Synaesthesia Magazine Thunder, Lightning - Page 15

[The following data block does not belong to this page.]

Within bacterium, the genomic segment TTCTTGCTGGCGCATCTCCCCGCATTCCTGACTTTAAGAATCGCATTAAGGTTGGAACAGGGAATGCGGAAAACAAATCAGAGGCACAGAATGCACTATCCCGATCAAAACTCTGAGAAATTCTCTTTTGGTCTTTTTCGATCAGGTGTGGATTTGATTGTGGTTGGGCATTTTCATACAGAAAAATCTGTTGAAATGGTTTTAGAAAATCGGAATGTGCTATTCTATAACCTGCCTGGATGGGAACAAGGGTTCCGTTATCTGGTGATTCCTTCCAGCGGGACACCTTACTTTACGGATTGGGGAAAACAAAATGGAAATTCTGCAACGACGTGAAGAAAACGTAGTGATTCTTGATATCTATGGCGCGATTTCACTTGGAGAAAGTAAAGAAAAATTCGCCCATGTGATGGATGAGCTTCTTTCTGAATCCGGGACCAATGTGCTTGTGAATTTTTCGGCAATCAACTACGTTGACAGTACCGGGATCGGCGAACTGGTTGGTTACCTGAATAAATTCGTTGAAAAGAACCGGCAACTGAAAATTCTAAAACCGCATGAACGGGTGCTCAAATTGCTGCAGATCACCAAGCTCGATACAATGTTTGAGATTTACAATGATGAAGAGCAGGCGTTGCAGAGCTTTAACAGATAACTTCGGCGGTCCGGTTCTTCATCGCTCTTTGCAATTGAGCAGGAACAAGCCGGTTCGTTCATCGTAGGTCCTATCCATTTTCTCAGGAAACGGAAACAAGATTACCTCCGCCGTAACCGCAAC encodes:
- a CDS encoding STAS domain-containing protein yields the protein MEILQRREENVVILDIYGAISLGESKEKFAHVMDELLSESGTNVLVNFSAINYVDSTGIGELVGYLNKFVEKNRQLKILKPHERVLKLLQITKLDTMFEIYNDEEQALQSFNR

Do you think synaesthesia informs your writing? You also have a song about a great big storm called Great Big Storm. It’s beautiful. What do you think it is about storms that compels writers and artists to use them so often? >> To listen to Great Big Storm, click on the song title Certainly the descriptive side of things, trying to think of similes or turns of phrase that are a bit left field, but still emotive. I’ve had the line ‘your hands like books of matches, your hands like storybooks’ for a while, which to me is quite synaesthetic, but it hasn’t found it’s way into a song yet. Probably God, honestly. This huge titanic, unstoppable, destructive force from above. It makes you consider your place in the world and creates a kind of contemplative nature that is conducive to writing. Great Big Storm is a kind of true story though. An old friend told me her dad once stayed up all night on their farm nursing a horse through a very difficult labour, unsuccessfully, so I wrote the song after that. It’s about the aftermath of a storm, which is at once quite beautiful – the smell, the freshness, the knowledge you’ve survived something – but also quite melancholy and tragic. It’s a very melancholy song. Who or what inspires you? Harry Harris, recommend us an album. Photograph by James Drew Other musicians that I play with. Right now the scene is very rich and it feels good to be a part of, it makes you up your game, particularly as a performer. My big heroes are people like Adam Duritz, Richard Yates, Craig Finn, Warren Zevon, so going back to them always spurs me on. I think as a creator of things, you just never want to feel like you’re not working, you always want to be doing stuff, and surrounding yourself with people who are doing stuff, making stuff – you have to try to keep hitting that bar! Traces by Karine Polwart. A huge influence on me, and particularly this album. It’s incredibly produced and full of whip smart lyrics and great concepts. King Of Birds is told from the point of view of St Paul’s Cathedral across three distinct times – the great fire of London, World War II and the most recent Occupy movement. It ’s a towering piece of work. It also helps that Karine has a beautiful Scottish accent and could probably sing the phone book and make it work.